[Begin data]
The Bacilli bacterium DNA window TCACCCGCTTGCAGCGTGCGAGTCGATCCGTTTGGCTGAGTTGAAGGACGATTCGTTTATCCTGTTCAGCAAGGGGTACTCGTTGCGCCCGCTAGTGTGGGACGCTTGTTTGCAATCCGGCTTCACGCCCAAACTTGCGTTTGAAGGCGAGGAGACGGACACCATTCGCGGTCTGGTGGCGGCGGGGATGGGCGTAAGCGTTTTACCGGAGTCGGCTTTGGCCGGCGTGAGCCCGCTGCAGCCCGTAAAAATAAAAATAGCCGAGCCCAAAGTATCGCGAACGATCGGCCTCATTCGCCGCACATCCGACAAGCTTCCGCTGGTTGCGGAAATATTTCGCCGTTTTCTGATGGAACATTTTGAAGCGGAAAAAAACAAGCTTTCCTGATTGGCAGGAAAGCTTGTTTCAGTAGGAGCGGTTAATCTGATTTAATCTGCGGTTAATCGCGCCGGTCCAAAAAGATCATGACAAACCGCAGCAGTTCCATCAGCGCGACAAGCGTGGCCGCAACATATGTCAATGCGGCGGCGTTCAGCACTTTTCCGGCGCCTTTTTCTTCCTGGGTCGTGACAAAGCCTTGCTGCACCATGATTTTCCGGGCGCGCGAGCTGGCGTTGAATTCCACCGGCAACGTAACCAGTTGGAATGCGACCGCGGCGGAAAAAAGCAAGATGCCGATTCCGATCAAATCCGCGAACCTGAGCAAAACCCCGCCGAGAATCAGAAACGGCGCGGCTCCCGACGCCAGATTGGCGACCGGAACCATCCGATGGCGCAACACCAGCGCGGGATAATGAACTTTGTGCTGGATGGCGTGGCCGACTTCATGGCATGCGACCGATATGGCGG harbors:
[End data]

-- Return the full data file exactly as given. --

The Bacilli bacterium DNA window TCACCCGCTTGCAGCGTGCGAGTCGATCCGTTTGGCTGAGTTGAAGGACGATTCGTTTATCCTGTTCAGCAAGGGGTACTCGTTGCGCCCGCTAGTGTGGGACGCTTGTTTGCAATCCGGCTTCACGCCCAAACTTGCGTTTGAAGGCGAGGAGACGGACACCATTCGCGGTCTGGTGGCGGCGGGGATGGGCGTAAGCGTTTTACCGGAGTCGGCTTTGGCCGGCGTGAGCCCGCTGCAGCCCGTAAAAATAAAAATAGCCGAGCCCAAAGTATCGCGAACGATCGGCCTCATTCGCCGCACATCCGACAAGCTTCCGCTGGTTGCGGAAATATTTCGCCGTTTTCTGATGGAACATTTTGAAGCGGAAAAAAACAAGCTTTCCTGATTGGCAGGAAAGCTTGTTTCAGTAGGAGCGGTTAATCTGATTTAATCTGCGGTTAATCGCGCCGGTCCAAAAAGATCATGACAAACCGCAGCAGTTCCATCAGCGCGACAAGCGTGGCCGCAACATATGTCAATGCGGCGGCGTTCAGCACTTTTCCGGCGCCTTTTTCTTCCTGGGTCGTGACAAAGCCTTGCTGCACCATGATTTTCCGGGCGCGCGAGCTGGCGTTGAATTCCACCGGCAACGTAACCAGTTGGAATGCGACCGCGGCGGAAAAAAGCAAGATGCCGATTCCGATCAAATCCGCGAACCTGAGCAAAACCCCGCCGAGAATCAGAAACGGCGCGGCTCCCGACGCCAGATTGGCGACCGGAACCATCCGATGGCGCAACACCAGCGCGGGATAATGAACTTTGTGCTGGATGGCGTGGCCGACTTCATGGCATGCGACCGATATGGCGG harbors: